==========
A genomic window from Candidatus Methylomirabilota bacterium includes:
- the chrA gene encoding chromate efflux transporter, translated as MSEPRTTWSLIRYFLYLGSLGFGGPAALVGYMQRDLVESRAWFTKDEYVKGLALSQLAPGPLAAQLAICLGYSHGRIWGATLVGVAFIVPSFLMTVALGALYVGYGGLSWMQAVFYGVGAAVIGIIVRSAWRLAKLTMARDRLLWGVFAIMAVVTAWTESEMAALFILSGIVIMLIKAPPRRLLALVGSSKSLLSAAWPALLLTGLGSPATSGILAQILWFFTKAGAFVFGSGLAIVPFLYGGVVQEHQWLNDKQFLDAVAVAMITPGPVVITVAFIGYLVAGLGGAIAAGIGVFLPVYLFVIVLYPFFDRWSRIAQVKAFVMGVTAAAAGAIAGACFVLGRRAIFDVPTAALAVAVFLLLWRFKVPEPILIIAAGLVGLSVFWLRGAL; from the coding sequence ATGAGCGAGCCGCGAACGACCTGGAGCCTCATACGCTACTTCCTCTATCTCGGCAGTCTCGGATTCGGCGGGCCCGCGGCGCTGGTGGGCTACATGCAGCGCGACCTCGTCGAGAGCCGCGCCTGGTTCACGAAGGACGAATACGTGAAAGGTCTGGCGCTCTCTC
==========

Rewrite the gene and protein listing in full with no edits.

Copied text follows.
A genomic window from Candidatus Methylomirabilota bacterium includes:
- the chrA gene encoding chromate efflux transporter, translated as MSEPRTTWSLIRYFLYLGSLGFGGPAALVGYMQRDLVESRAWFTKDEYVKGLALSQLAPGPLAAQLAICLGYSHGRIWGATLVGVAFIVPSFLMTVALGALYVGYGGLSWMQAVFYGVGAAVIGIIVRSAWRLAKLTMARDRLLWGVFAIMAVVTAWTESEMAALFILSGIVIMLIKAPPRRLLALVGSSKSLLSAAWPALLLTGLGSPATSGILAQILWFFTKAGAFVFGSGLAIVPFLYGGVVQEHQWLNDKQFLDAVAVAMITPGPVVITVAFIGYLVAGLGGAIAAGIGVFLPVYLFVIVLYPFFDRWSRIAQVKAFVMGVTAAAAGAIAGACFVLGRRAIFDVPTAALAVAVFLLLWRFKVPEPILIIAAGLVGLSVFWLRGAL; from the coding sequence ATGAGCGAGCCGCGAACGACCTGGAGCCTCATACGCTACTTCCTCTATCTCGGCAGTCTCGGATTCGGCGGGCCCGCGGCGCTGGTGGGCTACATGCAGCGCGACCTCGTCGAGAGCCGCGCCTGGTTCACGAAGGACGAATACGTGAAAGGTCTGGCGCTCTCTC